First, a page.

When I meet Nineb Lamassu at England’s Cambridge University, where he’s a researcher, he transports us to his Middle Eastern homeland by opening his computer and playing me a recording of a man reciting a poem.
Somewhere between speech and song, the voice is old, a little gruff, rising and falling rhythmically. Even in Aramaic — I don’t speak a word of Aramaic — the effect is hypnotic.
This is the traditional epic poetry of the Assyrian ethnic minority. Thousands of years ago, their empire dominated the Middle East, spreading out from what is now northern Iraq.
There are still an estimated 3 million to 4 million Assyrians today who trace their roots back to that time, though much has changed and they are now Christian. But war and turmoil have seen them displaced from the region and their traditions are fading.
Lamassu is trying to hang on to that culture. The story of his love for the epic poems begins in the 1980s, when he was a little boy in Kirkuk, in northern Iraq.
“Kirkuk actually is — was — an example of coexistence and a beautiful example of the Iraqi multi-ethnic, multireligious mosaic,” he says.
“I grew up speaking Arabic at school,” he says. At home, he spoke a modern version of Aramaic, the language Jesus spoke. “And then conversing in Turkish and Kurdish with my friends, and then being told off in Armenian by our next-door neighbor — this was the beauty of Kirkuk,” he says.
But in Iraq under Saddam Hussein, it could be dangerous to be from a minority or politically active.
Lamassu’s father was both, and so the family fled to Iran in the 1980s, to a refugee camp with other Assyrians. Most were from remote areas, and they kept kids entertained the old fashioned way — with long poems.
There was one man who Lamassu says was just amazing.
“As kids, we would go around the tents trying to find his flip-flops outside the tent,” he says. “And we would know that he is in this particular tent tonight and, you know, performing his stories, and you know, doing his art. And we would beg to be allowed in so we could hear him.”
The memory affects Lamassu to this day. “In the cold winter night in a refugee camp, freezing, literally freezing in a tent, but kept warm by the animated performance of the epic,” he says.
Lamassu became an academic researcher and now travels among the Assyrian diaspora recording the epics as told by men he calls bards — including the storyteller he loved listening to in the refugee camp, whose name is Khananya Zayya. Years later, Lamassu tracked him down living in New Zealand.
“It almost felt I was back in the refugee camp, right in that tent on that cold winter night with him. He had not changed” — aside from a little artificial help keeping his mustache black, he says.
Lamassu tells me there’s a bard living close by in Southall, London, so of course I travel to meet him.
When I arrive, it feels a little odd to be looking for an Assyrian bard to sing me an ancient poem in a busy suburb where most people are originally from India. But when I knock on the door of an ordinary, gray-terraced house, there he is: Khoshaba Jaber, silver-haired, shuffling a bit, but excited to tell me about the poems he grew up with.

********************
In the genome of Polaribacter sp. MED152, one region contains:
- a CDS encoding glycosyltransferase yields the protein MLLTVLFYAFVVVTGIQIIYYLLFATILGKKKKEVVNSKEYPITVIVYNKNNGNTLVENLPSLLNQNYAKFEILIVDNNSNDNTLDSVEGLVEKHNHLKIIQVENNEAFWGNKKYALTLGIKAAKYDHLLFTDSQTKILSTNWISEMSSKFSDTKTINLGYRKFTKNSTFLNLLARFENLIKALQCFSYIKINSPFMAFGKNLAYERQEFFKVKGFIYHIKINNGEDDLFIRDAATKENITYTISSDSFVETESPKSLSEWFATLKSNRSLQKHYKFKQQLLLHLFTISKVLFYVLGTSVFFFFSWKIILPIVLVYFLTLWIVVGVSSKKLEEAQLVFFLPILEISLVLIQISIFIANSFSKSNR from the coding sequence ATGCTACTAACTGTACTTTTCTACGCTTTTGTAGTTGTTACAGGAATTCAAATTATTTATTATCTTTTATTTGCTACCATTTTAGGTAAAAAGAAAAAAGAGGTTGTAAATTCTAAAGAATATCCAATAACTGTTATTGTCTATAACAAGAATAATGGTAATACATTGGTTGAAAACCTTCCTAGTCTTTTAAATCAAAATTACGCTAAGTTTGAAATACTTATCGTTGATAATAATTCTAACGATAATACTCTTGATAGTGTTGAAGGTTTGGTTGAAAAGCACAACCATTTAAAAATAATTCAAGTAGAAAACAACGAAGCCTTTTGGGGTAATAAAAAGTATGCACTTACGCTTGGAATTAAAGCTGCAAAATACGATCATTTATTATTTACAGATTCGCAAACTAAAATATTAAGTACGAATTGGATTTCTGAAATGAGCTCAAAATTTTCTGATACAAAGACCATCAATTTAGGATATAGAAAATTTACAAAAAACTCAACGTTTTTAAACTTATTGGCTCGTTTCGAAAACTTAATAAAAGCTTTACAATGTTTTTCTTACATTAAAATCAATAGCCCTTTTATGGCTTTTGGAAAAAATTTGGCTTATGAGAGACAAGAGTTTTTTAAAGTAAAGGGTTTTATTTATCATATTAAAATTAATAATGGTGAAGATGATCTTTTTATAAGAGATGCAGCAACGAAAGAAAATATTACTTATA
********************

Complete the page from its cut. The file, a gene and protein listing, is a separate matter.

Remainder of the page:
He was born in northern Iraq, in 1952, in a little village, and his dad used to sing him the stories.
“When you are a child, you remember your father or one old man in the village coming to tell you stories or legends,” he says.
But when he was eight, his father was killed in a tribal dispute. After that, it fell to the little boy to sing the poems.
The poems varied from village to village — which is why Lamassu is so keen to record as many as possible from the widely scattered diaspora. He has made dozens of recordings, about 10 of which are of complete poems. Several of the bards have died since he recorded their voices. The recordings will become part of a Cambridge University database that will be available online.
Jaber’s version of the old stories is wild and thrilling. There are echoes of ancient stories from Greek myths to ancient Assyrian epics to the Bible.
The hero of this tale is named Qatine, the product of virgin birth — just like Jesus. He becomes a shepherd and goes to a magical garden to take on a female monster who has been terrorizing people.
“He went, he went to the big monster, the woman monster,” says Jaber, “to the garden and when he went there and he went to the tree, the big tree and was hiding himself.”
He pauses for effect and becomes increasingly animated as he relays an English version of the epic — which goes on for more than an hour. Qatine defeats the monster, and then goes on a quest for a plant that grants eternal youth, a theme that also crops up in the epic of Gilgamesh, a poem dating back maybe four millennia from Babylonia, discovered in its most complete form in the ruins of an Assyrian palace in the 1800s.
The story ends with another echo of the Bible: Qatine dead in a cave with a stone in front, and a prophecy of resurrection.
“The stone will be opened and come in Qatine. He will free us from those enemies, but he is still there,” Jaber finishes triumphantly.
The echoes of the myths, the Bible, the ancient Assyrian epic, are tantalizing to researchers like Lamassu because they raise questions of how far back these tales go and whether they share a common origin.
And there’s another factor that makes Lamassu’s work valuable right now. In Iraq, ISIS has destroyed a number of ancient Assyrian sites, calling them idolatrous. When Lamassu spoke at a recent conference, the man introducing him showed a video of ISIS destroying ancient Assyrian monuments and heritage.
“And he said, ‘If we cannot keep them and preserve them, maybe we can preserve our other heritage that they cannot destroy,'” says Lamassu.
He means recording the poems, of course — capturing at least the memory of an ancient people whose presence in their homeland is gradually fading away.